Note that each of the above quoted rates comes with accompanying discount points.

Discount points are a one-time, upfront closing cost which “discount” the offered mortgage rate to something lower.

One discount point comes at a cost of one percent of your borrowed amount such that a Seattle home buyer paying 1 discount point on a loan at the local mortgage loan limit of $517,500 should expect an additional closing fee of $5,175.

The IRS treats discount points as “prepaid mortgage interest” so, in many cases, discount points are tax-deductible for borrowers who opt to pay them.

For loans without discount points, mortgage rates are often higher.

In general, one discount point will discount your mortgage rate by 25 basis points (0.25%). Borrowers choosing to waive discount points, therefore, should expect this week’s 30-year mortgage rates to be closer to 3.875%.

Rates do not apply to investment properties nor to the purchase of multi-unit homes.

Freddie Mac’s surveyed rates also do not apply to VA loans or FHA loans which are backed by the Department of Veterans Affairs and the Federal Housing Administration, respectively.

Mortgage rates for VA loans and FHA loans are typically lower than what’s published by Freddie Mac — sometimes by as much as 40 basis points (0.40%).

Click to see today’s rates (Apr 29th, 2016)

Should I Refinance My Mortgage?

This year’s mortgage rates — at least so far — have defied “expert predictions”. Rates had been projected to be north of four percent by now, but they’ve gone the other way.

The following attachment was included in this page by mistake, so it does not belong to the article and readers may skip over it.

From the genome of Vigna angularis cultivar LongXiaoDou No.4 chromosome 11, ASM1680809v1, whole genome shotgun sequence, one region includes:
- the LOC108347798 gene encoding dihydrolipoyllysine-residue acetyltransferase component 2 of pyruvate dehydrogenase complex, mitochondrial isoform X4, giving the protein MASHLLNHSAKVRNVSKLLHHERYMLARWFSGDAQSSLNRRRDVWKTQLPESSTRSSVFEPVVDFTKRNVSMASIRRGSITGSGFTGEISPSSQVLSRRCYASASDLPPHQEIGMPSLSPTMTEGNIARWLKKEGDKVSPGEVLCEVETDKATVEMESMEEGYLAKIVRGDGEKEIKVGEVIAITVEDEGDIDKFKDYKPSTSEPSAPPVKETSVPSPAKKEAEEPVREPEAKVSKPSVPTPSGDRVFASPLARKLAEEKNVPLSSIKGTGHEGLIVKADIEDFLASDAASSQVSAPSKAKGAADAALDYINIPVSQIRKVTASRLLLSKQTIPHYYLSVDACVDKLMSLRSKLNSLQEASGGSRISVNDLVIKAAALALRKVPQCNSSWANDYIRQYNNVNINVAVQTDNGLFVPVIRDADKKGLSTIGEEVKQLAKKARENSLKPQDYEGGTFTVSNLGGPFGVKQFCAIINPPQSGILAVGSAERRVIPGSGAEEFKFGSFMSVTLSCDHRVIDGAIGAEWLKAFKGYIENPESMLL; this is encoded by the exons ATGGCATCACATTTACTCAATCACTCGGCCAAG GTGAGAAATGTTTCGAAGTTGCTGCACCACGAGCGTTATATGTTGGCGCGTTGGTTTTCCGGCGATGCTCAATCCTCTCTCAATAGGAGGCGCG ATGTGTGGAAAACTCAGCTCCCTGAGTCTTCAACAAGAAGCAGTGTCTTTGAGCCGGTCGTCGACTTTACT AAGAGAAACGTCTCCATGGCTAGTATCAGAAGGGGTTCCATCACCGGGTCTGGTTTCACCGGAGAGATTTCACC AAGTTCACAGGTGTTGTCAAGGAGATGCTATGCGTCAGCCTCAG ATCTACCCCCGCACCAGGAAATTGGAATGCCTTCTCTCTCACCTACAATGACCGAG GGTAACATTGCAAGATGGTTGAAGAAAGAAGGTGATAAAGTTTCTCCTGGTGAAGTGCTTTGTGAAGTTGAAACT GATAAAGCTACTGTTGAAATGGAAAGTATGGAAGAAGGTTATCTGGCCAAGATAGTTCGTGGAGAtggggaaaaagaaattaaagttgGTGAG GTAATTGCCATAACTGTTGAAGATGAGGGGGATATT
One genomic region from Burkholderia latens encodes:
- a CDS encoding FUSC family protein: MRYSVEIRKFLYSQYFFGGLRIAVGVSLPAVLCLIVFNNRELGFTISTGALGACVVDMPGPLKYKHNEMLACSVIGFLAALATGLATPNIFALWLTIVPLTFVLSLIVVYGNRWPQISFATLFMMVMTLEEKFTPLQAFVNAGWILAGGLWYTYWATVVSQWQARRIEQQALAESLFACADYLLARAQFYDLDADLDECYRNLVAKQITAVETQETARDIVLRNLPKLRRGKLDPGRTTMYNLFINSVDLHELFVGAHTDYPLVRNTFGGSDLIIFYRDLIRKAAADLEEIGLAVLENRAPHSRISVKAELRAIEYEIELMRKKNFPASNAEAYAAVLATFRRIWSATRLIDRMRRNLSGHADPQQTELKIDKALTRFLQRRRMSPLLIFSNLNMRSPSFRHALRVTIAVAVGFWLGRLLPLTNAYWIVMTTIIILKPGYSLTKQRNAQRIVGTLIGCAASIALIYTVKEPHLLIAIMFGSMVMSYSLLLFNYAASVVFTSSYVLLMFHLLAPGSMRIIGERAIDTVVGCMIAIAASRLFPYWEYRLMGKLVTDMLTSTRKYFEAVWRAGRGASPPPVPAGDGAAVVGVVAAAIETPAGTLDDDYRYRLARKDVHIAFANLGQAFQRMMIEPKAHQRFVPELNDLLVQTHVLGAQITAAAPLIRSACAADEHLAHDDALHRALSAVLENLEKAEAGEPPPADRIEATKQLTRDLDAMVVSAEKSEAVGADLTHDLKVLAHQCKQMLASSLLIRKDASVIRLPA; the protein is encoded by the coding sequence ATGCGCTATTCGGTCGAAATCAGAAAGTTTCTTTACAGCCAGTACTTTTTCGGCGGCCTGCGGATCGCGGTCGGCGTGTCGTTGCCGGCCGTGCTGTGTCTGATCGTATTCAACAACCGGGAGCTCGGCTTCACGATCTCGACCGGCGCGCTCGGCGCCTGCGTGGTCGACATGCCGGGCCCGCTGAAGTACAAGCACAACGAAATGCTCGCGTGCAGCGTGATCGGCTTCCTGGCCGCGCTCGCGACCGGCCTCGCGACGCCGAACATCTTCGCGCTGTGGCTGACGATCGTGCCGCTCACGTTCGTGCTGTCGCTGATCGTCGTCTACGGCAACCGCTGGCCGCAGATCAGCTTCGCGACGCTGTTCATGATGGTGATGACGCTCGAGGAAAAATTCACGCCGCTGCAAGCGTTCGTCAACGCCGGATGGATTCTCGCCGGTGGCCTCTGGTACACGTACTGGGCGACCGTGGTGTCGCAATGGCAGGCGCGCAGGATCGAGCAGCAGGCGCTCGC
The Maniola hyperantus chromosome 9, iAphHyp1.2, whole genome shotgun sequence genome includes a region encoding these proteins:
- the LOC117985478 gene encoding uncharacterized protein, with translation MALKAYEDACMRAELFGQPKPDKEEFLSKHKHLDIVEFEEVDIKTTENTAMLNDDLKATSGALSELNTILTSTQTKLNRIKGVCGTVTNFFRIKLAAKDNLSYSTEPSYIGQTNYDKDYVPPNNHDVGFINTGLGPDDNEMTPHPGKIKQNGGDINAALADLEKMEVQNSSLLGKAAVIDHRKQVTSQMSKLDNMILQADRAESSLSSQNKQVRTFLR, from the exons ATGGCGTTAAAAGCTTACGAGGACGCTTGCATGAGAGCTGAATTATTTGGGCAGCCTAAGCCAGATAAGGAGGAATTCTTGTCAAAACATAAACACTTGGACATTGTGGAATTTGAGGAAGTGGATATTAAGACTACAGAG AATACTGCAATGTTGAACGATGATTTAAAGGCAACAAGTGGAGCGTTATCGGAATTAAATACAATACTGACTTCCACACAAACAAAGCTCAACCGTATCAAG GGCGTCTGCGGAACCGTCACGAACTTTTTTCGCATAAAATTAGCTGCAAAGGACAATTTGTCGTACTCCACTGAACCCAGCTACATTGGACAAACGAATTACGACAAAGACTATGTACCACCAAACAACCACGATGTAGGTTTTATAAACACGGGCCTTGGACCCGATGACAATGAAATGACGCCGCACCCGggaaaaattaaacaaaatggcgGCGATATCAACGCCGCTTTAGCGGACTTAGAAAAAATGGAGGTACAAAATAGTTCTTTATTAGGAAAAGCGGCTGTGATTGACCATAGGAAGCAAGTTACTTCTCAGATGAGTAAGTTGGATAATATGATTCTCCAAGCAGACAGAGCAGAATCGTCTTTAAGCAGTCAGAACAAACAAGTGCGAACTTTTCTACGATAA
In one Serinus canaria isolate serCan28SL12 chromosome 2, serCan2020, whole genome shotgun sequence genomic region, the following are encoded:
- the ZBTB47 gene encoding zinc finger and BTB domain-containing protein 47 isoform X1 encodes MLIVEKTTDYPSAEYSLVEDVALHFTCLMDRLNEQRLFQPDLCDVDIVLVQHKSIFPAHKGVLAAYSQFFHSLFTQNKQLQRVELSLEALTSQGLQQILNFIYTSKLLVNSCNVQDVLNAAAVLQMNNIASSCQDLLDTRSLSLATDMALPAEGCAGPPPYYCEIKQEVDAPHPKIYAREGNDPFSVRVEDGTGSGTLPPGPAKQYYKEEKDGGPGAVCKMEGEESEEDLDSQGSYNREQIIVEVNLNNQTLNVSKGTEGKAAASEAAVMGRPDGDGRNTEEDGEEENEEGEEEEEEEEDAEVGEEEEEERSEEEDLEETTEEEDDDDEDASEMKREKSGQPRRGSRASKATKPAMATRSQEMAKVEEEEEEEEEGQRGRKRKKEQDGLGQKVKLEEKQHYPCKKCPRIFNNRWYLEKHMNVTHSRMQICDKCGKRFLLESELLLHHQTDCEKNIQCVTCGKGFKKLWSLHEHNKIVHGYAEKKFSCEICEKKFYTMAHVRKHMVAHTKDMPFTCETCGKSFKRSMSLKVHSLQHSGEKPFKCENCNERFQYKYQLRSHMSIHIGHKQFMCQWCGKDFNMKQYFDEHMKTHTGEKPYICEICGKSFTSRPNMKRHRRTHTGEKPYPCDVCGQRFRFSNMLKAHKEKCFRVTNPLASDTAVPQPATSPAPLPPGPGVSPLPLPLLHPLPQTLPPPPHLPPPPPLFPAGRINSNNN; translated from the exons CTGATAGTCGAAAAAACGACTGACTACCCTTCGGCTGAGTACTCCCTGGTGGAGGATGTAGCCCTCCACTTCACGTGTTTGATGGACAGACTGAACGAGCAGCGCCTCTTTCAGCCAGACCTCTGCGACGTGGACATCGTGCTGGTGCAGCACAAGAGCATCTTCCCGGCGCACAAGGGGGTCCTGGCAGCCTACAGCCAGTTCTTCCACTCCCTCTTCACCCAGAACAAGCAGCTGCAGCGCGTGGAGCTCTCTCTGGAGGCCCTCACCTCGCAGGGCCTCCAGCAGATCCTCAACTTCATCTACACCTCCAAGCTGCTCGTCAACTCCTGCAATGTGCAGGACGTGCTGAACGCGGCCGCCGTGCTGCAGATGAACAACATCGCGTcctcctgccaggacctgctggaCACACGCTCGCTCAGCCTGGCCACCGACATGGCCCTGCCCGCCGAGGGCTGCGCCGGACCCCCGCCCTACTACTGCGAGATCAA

Since the New Year, 30-year mortgage rates have dropped, as have rates for all other loan types.

With home values climbing, today’s market represents an excellent opportunity to refinance.

If you’re currently paying mortgage insurance, a refinance could cause your mortgage insurance to cancel; and if your loan is backed by the FHA, you may able to cancel FHA MIP forever.

For everyone else, even small mortgage rate savings will add up. Homeowners are expected to save more than $5 billion on their refinanced mortgages this year.

Meanwhile, there’s no promise that mortgage rates will keep this low.

The conditions that have lowered rates to where they are could reverse at any time, which would result in higher rates.

Consider the series of events that conspired to drop mortgage rates to the 3s:

  • U.S. economic growth has been slower than expected
  • The Federal Reserve has said it won’t raise the Fed Funds Rate as fast as expected
  • The Chinese economy is showing signs of a slowdown

These three developments, among other causes, have resulted in a drop in commodity prices, including for the price of oil which is also running below analyst expectations.